Legend has that the renowned war photographer Robert Capa has his D-Day films burnt in the development process. The only 11 photographs saved were blurred. An art critic defined those 11 pictures “slightly out of focus”, a catchphrase that became the title of Capa’s autobiography.
Slightly out of focus are also Eliana Marinari‘s artworks. At the end of October I was supposed to meet Eliana in her studio in Geneva. unfortunately Covid restrictions didn’t allow me to travel and I couldn’t enjoy her artworks live. We had a video call instead and I had the opportunity to ask her few questions about her practice and her life in Switzerland and I could see a few of her latest pieces.
Eliana creates blurred portraits by applying different layers of soften pastel and spray paint in order to challenge the viewers’ brain. Her current technique is the result of an ongoing process. Over the years she experimented multiple materials in order to perfect the blurred effect and to obtain a texture, a grain that enhances the drawing. Paper is her favourite support so far.
” I like how the colours soften on paper, I think is the best support for the effect I want to achieve”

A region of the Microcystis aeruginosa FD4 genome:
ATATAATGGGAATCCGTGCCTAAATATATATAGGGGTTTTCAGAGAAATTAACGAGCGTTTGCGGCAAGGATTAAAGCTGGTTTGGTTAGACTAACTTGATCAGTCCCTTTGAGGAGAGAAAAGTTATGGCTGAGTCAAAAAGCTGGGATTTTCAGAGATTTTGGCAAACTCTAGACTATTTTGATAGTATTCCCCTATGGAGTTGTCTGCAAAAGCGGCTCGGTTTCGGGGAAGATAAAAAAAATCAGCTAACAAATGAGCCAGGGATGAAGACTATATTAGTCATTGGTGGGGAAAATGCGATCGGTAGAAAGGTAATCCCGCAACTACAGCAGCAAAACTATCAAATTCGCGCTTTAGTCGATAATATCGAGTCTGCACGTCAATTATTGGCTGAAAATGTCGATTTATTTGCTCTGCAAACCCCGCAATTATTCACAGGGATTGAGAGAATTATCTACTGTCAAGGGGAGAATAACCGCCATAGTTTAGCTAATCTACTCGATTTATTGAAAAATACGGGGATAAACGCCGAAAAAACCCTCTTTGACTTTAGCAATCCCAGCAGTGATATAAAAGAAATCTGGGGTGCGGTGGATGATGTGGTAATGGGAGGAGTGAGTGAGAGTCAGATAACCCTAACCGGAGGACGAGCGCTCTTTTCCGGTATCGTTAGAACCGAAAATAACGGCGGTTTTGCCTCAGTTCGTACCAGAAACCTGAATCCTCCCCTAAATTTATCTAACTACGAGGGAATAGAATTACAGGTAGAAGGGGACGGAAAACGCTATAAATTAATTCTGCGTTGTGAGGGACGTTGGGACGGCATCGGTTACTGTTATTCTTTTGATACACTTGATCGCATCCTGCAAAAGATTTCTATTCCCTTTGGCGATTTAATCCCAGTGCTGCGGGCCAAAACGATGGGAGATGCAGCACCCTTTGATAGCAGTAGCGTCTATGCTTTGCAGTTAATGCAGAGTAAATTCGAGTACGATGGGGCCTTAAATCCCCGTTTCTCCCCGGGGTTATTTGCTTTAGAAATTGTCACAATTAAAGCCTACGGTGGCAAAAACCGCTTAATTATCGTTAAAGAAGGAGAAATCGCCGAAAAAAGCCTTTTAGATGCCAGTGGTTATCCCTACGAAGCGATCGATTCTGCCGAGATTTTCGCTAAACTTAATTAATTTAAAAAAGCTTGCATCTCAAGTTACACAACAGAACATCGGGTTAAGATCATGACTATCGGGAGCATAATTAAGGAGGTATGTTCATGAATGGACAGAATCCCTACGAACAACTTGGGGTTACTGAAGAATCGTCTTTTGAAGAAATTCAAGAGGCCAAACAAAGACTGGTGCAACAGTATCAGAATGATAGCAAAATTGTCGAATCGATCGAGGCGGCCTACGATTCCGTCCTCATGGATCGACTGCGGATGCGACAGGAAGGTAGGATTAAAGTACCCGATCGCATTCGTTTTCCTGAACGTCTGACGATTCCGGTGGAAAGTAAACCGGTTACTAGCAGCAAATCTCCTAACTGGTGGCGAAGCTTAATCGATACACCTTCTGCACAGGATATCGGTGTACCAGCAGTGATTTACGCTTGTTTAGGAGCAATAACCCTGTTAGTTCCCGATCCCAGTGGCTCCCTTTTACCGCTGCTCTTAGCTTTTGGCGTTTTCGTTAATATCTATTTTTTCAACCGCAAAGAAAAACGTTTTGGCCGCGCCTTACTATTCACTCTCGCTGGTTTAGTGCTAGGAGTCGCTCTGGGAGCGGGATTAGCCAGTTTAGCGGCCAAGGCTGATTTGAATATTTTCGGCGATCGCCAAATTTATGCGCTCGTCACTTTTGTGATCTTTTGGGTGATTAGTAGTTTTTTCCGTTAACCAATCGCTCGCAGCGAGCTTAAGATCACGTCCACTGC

Eliana creates fictitious portraits mixing together features from different people, sometimes even from herself. The idea is to create a something that is familiar as archetypical but doesn’t really exist, questioning the power of representation.
Having both a scientific and an artistic background Eliana focuses on our brain processes of recognition, memories recollection and semantic association. Instead of trigger a visual perception, her works force us to watch with our minds, activating inferences, assumptions and memories.
On this matter, she told me how difficult is to show her works through social media as sometimes they are mistaken for blurred photographs, loosing the depth of her research.
“I began to photograph myself together with the artworks to show that the picture is not blurred, the paintings are…”
Eliana moved from London to Geneva few years ago. A big change, obviously. As an artist she found herself a bit isolated at the beginning. She felt that there wasn’t a proper art scene, there were different people working on their own, lacking a sense of community. She decided to do something about it. Engaging with other artists in creating events, activities and networking occasions she is now building a community to support and promote artistic expressions.
Unfortunately the pandemic forced her to postpone few events, but she has definitely something on her plate and I can’t wait to see her next show. Keep updated here or on her website: www.elianamarinari.com